Don’t Get Witty on Twitter

Photo cred: Jim Epler
Photo cred: Jim Epler

UP FRONT: I am not writing this post to continue a scuffle with Jason Tryfon.  I now know Jason is a good guy with good intentions. It wasn’t even him that said what was originally said by the tweepular account in response to my comment in frustration. I only provided those links here, for context…I hope that the argument can be put to rest and we can just discuss what we can learn from this example.

Our argument did bring up some very interesting topics, worthy of discussion…all of which I plan to cover on this blog in multiple posts.  The first topic is especially interesting for our community here after our awesome discussion about True Transparency.  That post focused more on individuals participating in a community.  Now lets look at it from the brand-to-customer relationship angle.

(This is about companies in general, whether or not they charge for their service.  That’s for another post.)

Now I’ve said many times that brands should be human.  I’m not saying I was wrong, just that I am now going to be more specific.

A brand should be human in that they’re not talking to their customers like numbers.  They shouldn’t so worried about business formalities that they can’t just talk to a customer, like you would an acquaintance in real life.  You can smile, you can laugh, you can chat, you can use (some) slang, and you CAN joke but to a point.

Jokes are human.  Everyone has a sense of humor to some extent.  It might not be a very good one, but you have one.  As a brand however, when conversing online, you can only go so far.  Many of us, myself included, have a very sarcastic sense of humor.  Sarcasm doesn’t come through in text form…at least not until you get to know someone.  I’ve given people like  Danny Brown (about his hat), Scott Hepburn (about him being wrong), and Lauren Fernandez (about everything) a hard time before, but because we’ve established a relationship, they know my personality and are not offended.  I’d even venture to say that a respectful person wouldn’t make sarcastic jokes at someone in real life, offline, until they’ve gotten to know them.  You make fun of friends, not first-time acquaintances.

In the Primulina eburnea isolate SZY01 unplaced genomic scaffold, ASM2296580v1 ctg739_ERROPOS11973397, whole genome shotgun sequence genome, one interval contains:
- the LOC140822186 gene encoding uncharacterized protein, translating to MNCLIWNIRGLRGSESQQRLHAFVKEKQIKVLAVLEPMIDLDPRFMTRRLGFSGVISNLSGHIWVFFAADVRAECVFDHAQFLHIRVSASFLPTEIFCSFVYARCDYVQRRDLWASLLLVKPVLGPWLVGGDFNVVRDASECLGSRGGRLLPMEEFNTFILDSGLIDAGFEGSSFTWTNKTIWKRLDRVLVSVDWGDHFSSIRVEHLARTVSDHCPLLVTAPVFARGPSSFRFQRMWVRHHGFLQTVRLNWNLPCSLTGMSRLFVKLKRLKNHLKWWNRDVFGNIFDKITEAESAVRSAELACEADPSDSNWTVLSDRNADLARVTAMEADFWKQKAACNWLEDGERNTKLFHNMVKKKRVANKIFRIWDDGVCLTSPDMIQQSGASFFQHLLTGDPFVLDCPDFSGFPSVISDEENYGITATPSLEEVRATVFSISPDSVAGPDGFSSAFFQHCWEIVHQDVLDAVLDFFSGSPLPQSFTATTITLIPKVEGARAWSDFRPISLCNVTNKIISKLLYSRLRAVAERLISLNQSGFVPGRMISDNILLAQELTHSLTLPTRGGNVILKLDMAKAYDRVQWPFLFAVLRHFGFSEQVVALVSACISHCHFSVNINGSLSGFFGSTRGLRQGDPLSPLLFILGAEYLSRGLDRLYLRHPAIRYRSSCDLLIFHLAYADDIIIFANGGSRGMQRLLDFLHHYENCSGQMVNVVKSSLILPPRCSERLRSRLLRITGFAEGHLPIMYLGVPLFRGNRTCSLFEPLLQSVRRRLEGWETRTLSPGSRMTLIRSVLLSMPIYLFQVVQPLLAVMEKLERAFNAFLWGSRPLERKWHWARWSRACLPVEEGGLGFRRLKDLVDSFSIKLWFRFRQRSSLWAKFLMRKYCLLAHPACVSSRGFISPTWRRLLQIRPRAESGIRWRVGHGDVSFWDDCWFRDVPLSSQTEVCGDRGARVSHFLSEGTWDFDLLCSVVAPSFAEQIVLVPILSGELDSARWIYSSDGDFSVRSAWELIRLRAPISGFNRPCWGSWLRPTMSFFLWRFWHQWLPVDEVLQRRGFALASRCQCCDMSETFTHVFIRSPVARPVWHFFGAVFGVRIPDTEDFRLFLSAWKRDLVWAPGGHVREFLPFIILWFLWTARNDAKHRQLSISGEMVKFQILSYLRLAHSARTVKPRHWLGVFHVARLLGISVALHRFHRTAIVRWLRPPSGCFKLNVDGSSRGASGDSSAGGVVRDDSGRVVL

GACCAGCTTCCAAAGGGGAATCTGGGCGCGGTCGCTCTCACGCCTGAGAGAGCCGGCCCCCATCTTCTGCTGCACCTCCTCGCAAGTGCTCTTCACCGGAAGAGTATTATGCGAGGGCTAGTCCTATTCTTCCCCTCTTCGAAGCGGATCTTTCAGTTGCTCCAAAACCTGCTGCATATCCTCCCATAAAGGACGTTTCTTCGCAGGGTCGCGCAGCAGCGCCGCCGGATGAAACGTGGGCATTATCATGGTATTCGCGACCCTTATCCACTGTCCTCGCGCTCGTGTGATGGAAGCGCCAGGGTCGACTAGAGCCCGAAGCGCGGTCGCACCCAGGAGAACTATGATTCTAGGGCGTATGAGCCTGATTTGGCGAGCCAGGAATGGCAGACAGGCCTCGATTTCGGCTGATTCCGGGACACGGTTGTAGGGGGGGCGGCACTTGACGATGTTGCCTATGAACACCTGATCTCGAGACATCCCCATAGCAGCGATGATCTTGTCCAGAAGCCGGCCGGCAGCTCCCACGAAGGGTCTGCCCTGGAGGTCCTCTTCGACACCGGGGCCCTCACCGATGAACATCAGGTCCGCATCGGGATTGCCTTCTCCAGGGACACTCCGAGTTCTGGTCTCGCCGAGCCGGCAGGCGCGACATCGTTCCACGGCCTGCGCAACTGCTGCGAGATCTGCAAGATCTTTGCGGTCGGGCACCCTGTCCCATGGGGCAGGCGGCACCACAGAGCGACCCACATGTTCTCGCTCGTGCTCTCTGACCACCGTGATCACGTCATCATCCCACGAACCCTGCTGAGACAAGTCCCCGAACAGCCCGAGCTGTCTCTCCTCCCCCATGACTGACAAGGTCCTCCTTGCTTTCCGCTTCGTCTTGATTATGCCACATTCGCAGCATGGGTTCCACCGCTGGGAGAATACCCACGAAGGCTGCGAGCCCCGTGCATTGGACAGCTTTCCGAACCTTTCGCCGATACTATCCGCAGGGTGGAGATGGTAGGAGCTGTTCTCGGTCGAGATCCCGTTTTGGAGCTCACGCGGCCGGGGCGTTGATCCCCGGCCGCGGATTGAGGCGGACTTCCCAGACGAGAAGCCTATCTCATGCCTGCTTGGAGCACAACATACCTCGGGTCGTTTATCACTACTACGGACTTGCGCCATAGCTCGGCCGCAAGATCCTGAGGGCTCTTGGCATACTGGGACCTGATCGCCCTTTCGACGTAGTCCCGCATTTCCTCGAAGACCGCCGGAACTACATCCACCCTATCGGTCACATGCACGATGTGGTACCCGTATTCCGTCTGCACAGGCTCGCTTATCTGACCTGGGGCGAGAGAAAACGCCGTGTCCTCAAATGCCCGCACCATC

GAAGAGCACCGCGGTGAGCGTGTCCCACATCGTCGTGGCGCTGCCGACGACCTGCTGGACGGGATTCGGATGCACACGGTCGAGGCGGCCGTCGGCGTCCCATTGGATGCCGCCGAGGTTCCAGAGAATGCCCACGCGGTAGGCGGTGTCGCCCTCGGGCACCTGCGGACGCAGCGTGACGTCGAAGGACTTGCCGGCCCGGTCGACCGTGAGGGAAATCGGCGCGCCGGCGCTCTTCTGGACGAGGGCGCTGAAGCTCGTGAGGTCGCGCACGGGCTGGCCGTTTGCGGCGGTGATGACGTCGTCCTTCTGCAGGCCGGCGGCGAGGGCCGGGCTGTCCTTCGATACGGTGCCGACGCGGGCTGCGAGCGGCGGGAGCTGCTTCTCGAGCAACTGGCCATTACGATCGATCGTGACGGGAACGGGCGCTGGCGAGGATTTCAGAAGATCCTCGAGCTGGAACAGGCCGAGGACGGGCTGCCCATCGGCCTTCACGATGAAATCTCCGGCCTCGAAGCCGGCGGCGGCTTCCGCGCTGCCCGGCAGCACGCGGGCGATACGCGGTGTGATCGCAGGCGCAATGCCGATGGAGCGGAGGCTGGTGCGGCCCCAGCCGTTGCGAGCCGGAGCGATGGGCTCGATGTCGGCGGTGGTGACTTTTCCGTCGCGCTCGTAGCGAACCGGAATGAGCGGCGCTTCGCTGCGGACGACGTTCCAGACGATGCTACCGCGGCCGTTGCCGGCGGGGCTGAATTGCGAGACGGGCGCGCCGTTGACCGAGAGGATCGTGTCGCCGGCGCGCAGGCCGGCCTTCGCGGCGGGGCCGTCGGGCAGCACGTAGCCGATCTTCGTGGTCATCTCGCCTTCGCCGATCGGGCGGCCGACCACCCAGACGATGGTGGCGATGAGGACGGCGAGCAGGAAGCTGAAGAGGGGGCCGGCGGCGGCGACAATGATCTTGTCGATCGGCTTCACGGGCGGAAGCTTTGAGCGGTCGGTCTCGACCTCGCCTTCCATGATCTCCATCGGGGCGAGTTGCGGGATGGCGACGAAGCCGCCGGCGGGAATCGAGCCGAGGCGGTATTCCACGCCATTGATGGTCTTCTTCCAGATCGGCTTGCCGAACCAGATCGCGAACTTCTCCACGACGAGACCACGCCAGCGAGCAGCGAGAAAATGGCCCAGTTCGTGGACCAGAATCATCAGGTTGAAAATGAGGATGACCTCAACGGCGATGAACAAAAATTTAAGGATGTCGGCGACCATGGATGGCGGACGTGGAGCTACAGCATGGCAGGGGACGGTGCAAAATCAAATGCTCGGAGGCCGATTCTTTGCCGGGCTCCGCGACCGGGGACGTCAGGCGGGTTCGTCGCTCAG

So to my point, brands can be human, but we don’t always know who’s actually behind the keyboard.  And even if we do, unless the brand and the customer already has an established relationship, the brand should always stay away from sarcastic humor and comments that may come across as offensive.

Should you be human online? Yes…but should you be yourself when representing a brand? That depends on who you are.  If you have a sarcastic/offensive personality (even if you think it’s in good fun), turn the filter on when representing a brand online.

True Transparency?

Photo cred: Jey-Heich
Photo cred: Jey-Heich

This is a post I’ve been pondering for a while, but was hesitant as up to this point I haven’t necessarily practiced what I’m about to preach…and I’m sure a lot of people won’t like what I’m about to say, but I’ve decided it needs to be said.

I love social media (or at least the concept that is referred to as social media). I love what it does for communication.  I love what it does for community building.

One of the major concepts of social media is transparency.  Be yourself, act human, don’t lie or cover up anything, just be open about who you are and the things you do and your followers/readers/customers will appreciate you.